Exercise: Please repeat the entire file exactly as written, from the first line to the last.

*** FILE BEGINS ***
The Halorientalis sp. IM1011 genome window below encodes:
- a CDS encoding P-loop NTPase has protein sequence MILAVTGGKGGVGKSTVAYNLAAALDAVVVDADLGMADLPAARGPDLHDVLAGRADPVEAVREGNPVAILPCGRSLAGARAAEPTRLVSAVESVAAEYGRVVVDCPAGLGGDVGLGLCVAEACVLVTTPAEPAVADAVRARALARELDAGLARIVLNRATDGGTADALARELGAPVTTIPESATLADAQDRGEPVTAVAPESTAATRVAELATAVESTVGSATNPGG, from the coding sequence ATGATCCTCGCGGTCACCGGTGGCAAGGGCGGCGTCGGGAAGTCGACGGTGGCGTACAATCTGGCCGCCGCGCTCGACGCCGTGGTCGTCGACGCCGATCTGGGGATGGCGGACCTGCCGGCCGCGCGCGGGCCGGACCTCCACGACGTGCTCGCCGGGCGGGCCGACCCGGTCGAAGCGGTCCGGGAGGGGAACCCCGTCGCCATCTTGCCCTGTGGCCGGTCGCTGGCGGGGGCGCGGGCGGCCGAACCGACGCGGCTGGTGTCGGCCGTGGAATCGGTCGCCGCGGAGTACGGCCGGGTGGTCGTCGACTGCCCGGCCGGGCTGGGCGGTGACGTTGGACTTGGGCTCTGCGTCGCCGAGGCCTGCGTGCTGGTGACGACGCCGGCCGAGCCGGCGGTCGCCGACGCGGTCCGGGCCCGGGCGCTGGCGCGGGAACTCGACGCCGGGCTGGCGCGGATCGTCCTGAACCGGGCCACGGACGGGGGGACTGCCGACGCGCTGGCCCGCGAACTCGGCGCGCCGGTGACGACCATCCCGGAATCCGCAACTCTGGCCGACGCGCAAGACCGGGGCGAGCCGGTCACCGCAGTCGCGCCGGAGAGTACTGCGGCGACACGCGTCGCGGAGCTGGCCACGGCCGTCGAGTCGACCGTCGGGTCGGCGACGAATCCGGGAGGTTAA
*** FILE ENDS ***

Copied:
The Halorientalis sp. IM1011 genome window below encodes:
- a CDS encoding P-loop NTPase has protein sequence MILAVTGGKGGVGKSTVAYNLAAALDAVVVDADLGMADLPAARGPDLHDVLAGRADPVEAVREGNPVAILPCGRSLAGARAAEPTRLVSAVESVAAEYGRVVVDCPAGLGGDVGLGLCVAEACVLVTTPAEPAVADAVRARALARELDAGLARIVLNRATDGGTADALARELGAPVTTIPESATLADAQDRGEPVTAVAPESTAATRVAELATAVESTVGSATNPGG, from the coding sequence ATGATCCTCGCGGTCACCGGTGGCAAGGGCGGCGTCGGGAAGTCGACGGTGGCGTACAATCTGGCCGCCGCGCTCGACGCCGTGGTCGTCGACGCCGATCTGGGGATGGCGGACCTGCCGGCCGCGCGCGGGCCGGACCTCCACGACGTGCTCGCCGGGCGGGCCGACCCGGTCGAAGCGGTCCGGGAGGGGAACCCCGTCGCCATCTTGCCCTGTGGCCGGTCGCTGGCGGGGGCGCGGGCGGCCGAACCGACGCGGCTGGTGTCGGCCGTGGAATCGGTCGCCGCGGAGTACGGCCGGGTGGTCGTCGACTGCCCGGCCGGGCTGGGCGGTGACGTTGGACTTGGGCTCTGCGTCGCCGAGGCCTGCGTGCTGGTGACGACGCCGGCCGAGCCGGCGGTCGCCGACGCGGTCCGGGCCCGGGCGCTGGCGCGGGAACTCGACGCCGGGCTGGCGCGGATCGTCCTGAACCGGGCCACGGACGGGGGGACTGCCGACGCGCTGGCCCGCGAACTCGGCGCGCCGGTGACGACCATCCCGGAATCCGCAACTCTGGCCGACGCGCAAGACCGGGGCGAGCCGGTCACCGCAGTCGCGCCGGAGAGTACTGCGGCGACACGCGTCGCGGAGCTGGCCACGGCCGTCGAGTCGACCGTCGGGTCGGCGACGAATCCGGGAGGTTAA